The foreign affairs department spent close to $100,000 of taxpayers’ money on an Australian tour for European journalists which included business class flights.
Documents obtained by AAP under freedom of information, show six journalists and a think tank researcher were flown business class from Belgium, Croatia, Denmark, Germany, Ireland and Sweden, at a cost of close to $54,000 in March last year.
The remaining money was spent on hotel accommodation at the Stamford Plaza in Melbourne, Pullman hotel in Sydney, domestic flights in Australia, bus hire and travel allowances covering food costs.
The Office of the Information Commissioner ordered the Department of Foreign Affairs and Trade to release the documents after a seven-month wait.
The focus of the program was multiculturalism in Australia.
The journalists had briefings with the immigration department about Australia’s asylum seeker boat crackdown Operation Sovereign Borders. They also met officials from the social services and foreign affairs.
The group spoke with the Australian Human Rights Commission, Refugee Council of Australia, Network Ten The Project host Waleed Aly, Deng Adut a former South Sudanese child soldier turned lawyer, and Australia’s 2017 Eurovision entrant, indigenous artist Isaiah Firebrace.
The department says international media visits aim to generate “informed foreign media reporting that contributes to a balanced and positive view of Australia”.
“Questions about immigration and multiculturalism are currently attracting significant attention internationally,” the program document says.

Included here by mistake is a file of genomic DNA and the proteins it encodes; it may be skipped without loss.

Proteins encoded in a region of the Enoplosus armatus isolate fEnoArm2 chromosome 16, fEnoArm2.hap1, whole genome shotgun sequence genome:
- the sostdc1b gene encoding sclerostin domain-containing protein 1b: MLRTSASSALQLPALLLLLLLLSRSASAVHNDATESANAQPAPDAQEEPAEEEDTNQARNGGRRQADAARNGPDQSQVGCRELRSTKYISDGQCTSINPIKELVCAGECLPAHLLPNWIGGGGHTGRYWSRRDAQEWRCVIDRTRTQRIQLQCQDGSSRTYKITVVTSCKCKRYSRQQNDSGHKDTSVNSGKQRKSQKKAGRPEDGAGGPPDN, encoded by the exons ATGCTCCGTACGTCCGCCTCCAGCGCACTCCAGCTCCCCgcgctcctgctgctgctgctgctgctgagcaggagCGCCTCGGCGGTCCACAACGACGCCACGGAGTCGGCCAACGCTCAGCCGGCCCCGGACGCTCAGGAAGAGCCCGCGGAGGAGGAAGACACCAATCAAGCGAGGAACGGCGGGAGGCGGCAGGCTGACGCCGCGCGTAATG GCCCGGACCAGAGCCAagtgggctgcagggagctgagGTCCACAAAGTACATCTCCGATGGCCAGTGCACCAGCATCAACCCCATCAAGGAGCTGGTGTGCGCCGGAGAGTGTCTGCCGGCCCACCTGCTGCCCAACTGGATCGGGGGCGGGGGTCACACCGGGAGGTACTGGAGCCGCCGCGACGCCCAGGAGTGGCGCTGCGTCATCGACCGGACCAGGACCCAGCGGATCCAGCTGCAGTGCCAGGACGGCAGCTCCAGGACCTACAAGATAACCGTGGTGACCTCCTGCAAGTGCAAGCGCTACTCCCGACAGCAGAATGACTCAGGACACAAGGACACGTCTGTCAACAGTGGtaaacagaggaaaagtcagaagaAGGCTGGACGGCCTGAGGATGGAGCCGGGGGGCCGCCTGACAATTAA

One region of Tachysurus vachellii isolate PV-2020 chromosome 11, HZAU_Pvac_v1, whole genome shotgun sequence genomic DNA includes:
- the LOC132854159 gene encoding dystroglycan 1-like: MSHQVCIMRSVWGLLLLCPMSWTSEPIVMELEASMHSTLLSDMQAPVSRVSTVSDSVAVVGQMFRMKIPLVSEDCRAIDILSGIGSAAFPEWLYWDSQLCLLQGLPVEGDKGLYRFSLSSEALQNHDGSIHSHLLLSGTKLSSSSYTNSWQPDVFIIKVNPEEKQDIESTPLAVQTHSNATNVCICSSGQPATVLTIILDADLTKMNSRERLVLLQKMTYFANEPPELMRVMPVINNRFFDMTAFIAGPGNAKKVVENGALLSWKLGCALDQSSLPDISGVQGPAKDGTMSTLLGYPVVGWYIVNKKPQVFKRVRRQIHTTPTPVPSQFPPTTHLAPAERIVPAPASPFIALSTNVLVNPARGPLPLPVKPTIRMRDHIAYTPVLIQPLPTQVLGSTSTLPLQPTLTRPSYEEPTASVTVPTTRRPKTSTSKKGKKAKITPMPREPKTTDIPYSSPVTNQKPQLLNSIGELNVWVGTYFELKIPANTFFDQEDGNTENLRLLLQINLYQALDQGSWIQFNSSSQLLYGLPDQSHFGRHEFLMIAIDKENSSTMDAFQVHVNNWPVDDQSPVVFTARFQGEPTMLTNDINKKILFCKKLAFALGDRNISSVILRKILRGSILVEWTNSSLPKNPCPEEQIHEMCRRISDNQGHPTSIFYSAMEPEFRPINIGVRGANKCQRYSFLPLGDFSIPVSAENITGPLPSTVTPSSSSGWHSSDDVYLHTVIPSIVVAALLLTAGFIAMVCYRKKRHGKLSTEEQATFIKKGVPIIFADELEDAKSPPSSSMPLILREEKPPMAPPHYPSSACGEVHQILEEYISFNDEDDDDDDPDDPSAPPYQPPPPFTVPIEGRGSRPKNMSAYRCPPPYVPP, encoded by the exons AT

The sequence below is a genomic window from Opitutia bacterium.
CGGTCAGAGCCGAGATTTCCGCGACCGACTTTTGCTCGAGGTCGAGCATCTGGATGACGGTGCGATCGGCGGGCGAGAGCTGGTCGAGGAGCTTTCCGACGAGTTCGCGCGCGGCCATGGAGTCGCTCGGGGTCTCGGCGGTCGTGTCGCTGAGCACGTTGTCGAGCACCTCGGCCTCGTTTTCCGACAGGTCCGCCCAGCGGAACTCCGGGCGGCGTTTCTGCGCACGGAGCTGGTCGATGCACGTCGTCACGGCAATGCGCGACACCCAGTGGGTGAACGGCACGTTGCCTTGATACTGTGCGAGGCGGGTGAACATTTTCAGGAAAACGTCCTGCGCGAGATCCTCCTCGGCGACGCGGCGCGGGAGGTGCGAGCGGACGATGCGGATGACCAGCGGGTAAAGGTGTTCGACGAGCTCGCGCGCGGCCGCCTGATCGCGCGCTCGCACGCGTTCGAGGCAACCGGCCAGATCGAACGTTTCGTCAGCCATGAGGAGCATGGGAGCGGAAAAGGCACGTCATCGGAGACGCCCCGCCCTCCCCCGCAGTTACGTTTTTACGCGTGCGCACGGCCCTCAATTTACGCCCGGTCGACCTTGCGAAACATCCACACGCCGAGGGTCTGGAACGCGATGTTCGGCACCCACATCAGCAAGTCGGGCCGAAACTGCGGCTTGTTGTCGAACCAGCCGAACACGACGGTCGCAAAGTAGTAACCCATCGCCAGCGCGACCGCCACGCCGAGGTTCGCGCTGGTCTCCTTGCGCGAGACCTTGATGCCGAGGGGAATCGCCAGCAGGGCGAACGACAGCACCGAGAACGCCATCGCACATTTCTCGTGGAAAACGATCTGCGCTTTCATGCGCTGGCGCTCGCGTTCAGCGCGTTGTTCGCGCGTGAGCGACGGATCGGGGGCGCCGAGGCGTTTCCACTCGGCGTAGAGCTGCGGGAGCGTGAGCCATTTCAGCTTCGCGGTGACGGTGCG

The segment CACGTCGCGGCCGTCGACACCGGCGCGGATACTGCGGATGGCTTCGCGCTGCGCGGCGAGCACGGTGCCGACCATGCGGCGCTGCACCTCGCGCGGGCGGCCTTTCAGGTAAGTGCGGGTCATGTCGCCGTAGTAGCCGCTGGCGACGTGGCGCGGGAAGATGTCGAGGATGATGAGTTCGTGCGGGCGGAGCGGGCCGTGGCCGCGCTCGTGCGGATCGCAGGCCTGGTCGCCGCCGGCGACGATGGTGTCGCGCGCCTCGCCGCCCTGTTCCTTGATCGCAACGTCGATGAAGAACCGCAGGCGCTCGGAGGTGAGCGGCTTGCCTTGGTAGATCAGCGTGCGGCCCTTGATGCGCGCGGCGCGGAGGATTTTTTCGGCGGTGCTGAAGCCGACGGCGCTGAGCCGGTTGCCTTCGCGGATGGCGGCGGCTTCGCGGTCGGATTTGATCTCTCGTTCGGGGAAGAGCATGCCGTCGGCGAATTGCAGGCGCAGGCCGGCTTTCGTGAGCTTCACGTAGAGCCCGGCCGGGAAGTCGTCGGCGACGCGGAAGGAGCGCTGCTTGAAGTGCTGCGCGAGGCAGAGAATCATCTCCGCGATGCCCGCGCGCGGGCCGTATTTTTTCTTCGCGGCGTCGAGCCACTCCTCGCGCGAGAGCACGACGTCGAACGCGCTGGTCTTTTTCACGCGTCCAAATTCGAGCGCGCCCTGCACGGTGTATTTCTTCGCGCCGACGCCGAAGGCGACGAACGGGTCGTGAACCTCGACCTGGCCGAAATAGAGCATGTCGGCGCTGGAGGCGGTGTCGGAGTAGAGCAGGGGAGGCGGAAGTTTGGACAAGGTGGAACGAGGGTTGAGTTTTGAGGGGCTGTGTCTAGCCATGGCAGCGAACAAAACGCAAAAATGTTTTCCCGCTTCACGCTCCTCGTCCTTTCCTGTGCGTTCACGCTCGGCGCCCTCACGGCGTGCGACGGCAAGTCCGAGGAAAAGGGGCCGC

“Australia has a good story to tell and a positive contribution to make to the international discussion.”
The visit coincided with some criticism in Europe about the conditions in Australian-run detention centres on Nauru and Manus Island in Papua New Guinea as well as the Mediterranean Sea migrant boat crisis.
At the time of the visit, Australia was campaigning for one of two seats on the United Nations human rights council against Spain and France, which later pulled out of the race.
While it’s common for national governments to invite foreign journalists on study tours it is unusual for them to be flown business class.
Labor’s waste watch spokesman Matt Keogh said the program had some merit but could have been run more efficiently.
“How on earth do you justify having business flights to bring these people out for a sales pitch on Australia?” he said.
“This is luxury excess.”
He also questioned how the countries of the reporters were chosen and whether the department had tried to curry favour with certain nations to support Australia’s bid for a seat on the UN human rights council.
In 2016, the department was criticised for spending $215,000 flying 23 bureaucrats business class to Paris to discuss ways to save money.